On advice I received here, I am trying to rewrite a function without an extraneous bind assignment and return, but am getting stuck with an extra IO I can't seem to understand how to get out of it.

I have

good :: IO (Either Int String)

getit :: Either Int String -> Int

main :: IO ()
main = do
  x <- fmap getit good
  putStrLn $ show x

main works fine. But....

main2 :: IO ()
main2 = do
  putStrLn $ show $ fmap getit good

-- let's try totally without do
main3 :: IO ()
main3 = putStrLn $ fmap show $ fmap getit good

main2 fails with:

• No instance for (Show (IO Int)) arising from a use of ‘show’
• In the second argument of ‘($)’, namely ‘show $ fmap getit good’
  In a stmt of a 'do' block: putStrLn $ show $ fmap getit good
  In the expression: do { putStrLn $ show $ fmap getit good }

And main3 fails with:

• Couldn't match type ‘IO’ with ‘[]’
  Expected type: String
    Actual type: IO String

What's the correct way to rewrite this idiomatically?

(Sub-question: is "<-" this guy actually called a bind? via here: Are there pronounceable names for common Haskell operators? )

2 Answers 2


Variable-binding in do-notation desugars into calls to the bind combinator >>=:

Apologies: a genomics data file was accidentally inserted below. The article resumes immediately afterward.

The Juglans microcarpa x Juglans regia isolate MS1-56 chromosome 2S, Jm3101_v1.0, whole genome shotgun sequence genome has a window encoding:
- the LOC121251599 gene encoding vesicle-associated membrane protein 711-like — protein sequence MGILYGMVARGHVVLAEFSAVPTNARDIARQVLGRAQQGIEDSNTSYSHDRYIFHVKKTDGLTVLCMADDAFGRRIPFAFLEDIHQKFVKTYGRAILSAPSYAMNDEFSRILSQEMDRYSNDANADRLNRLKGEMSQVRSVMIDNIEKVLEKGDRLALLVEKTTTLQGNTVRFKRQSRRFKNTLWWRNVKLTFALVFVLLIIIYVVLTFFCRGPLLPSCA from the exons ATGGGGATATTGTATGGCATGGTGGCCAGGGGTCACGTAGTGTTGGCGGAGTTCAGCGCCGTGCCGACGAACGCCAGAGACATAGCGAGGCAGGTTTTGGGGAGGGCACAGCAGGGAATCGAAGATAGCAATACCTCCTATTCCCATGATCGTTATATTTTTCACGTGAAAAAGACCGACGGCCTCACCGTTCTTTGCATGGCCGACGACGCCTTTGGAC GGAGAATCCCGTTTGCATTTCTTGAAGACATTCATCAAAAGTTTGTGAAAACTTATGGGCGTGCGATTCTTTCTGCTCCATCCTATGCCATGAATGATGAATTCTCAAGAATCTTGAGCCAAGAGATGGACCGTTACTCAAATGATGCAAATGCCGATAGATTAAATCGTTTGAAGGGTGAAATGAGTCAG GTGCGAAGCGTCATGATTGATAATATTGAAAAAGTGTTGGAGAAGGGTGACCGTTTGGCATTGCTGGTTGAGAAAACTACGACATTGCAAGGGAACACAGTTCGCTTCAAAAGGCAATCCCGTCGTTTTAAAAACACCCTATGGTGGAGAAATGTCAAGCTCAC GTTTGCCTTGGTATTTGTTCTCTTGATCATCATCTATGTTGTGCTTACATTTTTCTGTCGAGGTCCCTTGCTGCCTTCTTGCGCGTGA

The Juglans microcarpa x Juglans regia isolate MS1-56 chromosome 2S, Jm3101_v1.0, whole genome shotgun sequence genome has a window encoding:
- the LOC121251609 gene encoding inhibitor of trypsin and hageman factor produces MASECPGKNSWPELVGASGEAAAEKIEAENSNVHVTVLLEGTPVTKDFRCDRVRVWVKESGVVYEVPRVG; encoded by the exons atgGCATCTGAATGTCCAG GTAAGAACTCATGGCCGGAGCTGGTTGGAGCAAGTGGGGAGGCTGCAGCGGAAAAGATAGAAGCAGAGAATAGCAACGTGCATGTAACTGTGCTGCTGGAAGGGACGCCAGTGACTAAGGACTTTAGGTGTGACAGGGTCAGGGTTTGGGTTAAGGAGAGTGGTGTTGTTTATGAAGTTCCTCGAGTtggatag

do { x <- m ; rest }  =  m >>= \x -> do rest

So your example translates to:

main = fmap getit good >>= \x -> putStrLn $ show x

Or, in point-free style:

main = fmap getit good >>= putStrLn . show

Or, exploiting the relationship between fmap and >>=:

main = good >>= putStrLn . show . getit

For many monads this last form will be more efficient. fmap often has to rebuild the mapped structure (for example, lists' fmap runs in O(n) time) whereas function composition is always O(1).

  • And, print = putStrLn . show, so main = good >>= print . getit
    – freestyle
    Dec 24, 2016 at 0:41

Self, as you googled for how to pronounce "<-" you discovered that I think you were looking for:

main4 :: IO ()
main4 = (fmap show $ fmap getit good) >>= putStrLn

From here:


A more complex example involves the binding of variables using "<-":

main = do a <- readLn print a This code is desugared into:

main = readLn >>= (\a -> print a)

But @Benjamin Hodgson's answer is better, especially the version that requires no fmaps at all.

And to the subquestion, "<-" desugars to a bind, but is pronounced "is drawn from" via: https://wiki.haskell.org/Pronunciation

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